Despite a federal jury's finding earlier this year that Apple's infringement of four VirnetX Inc. patents was willful, a Texas federal judge declined to double a $502.6 million award, according to an order unsealed Tuesday and reported by Law360.
Last week, in a sealed order, U.S. District Judge Robert Schroeder III left in place the jury's award and denied Apple's request for judgment in its favor or a new trial. Jurors in April had decided Apple's FaceTime and VPN On Demand features infringed VirnetX network security patents.
In January 2014, VirnetX — considered by many to be a “patent troll” — filed a motion with the U.S. District Court for the Eastern District of Texas seeking to supplement its infringement contentions against Apple, the defendant in a patent infringement lawsuit. The motion alleged that Apple products, including products containing the redesigned VPN On Demand and Per App VPN features implemented in Apple’s iOS 7, continue to infringe VirnetX’s patented inventions. Some of the currently accused products in this lawsuit include the iPhone 5, iPod touch (fifth generation), iPad (fourth generation), iPad mini, and certain Macs.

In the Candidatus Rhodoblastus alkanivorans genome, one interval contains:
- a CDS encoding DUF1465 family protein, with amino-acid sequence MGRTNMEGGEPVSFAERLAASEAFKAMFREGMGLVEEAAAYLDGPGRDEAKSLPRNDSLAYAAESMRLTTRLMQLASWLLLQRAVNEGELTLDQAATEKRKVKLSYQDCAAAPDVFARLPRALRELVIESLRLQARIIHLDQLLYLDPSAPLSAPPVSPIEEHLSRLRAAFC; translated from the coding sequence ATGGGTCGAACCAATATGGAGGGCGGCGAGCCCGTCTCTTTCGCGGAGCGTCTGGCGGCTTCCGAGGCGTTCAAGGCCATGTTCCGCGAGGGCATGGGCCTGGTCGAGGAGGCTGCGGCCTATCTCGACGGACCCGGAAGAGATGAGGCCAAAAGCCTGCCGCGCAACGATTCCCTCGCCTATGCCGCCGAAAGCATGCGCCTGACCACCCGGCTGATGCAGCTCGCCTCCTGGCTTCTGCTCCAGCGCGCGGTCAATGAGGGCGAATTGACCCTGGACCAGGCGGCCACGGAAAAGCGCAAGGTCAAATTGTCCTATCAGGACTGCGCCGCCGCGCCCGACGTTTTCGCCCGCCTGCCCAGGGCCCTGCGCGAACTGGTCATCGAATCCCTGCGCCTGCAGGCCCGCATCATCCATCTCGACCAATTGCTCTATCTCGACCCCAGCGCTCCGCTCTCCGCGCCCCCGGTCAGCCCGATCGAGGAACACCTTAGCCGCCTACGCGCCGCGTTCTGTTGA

In June, after winning a major patent infringement verdict against Apple, VirnetX asked an Eastern District of Texas judge to double the damages award to $1 billion, saying Apple’s behavior “shocks the conscience,” while Apple said the whole award must be thrown out. Apparently, that’s not going to happen.
By the way, a patent troll is an individual or an organization that purchases and holds patents for unscrupulous purposes such as stifling competition or launching patent infringement suits. In legal terms, a patent troll is a type of non-practicing entity: someone who holds a patent but is not involved in the design or manufacture of any product or process associated with that patent.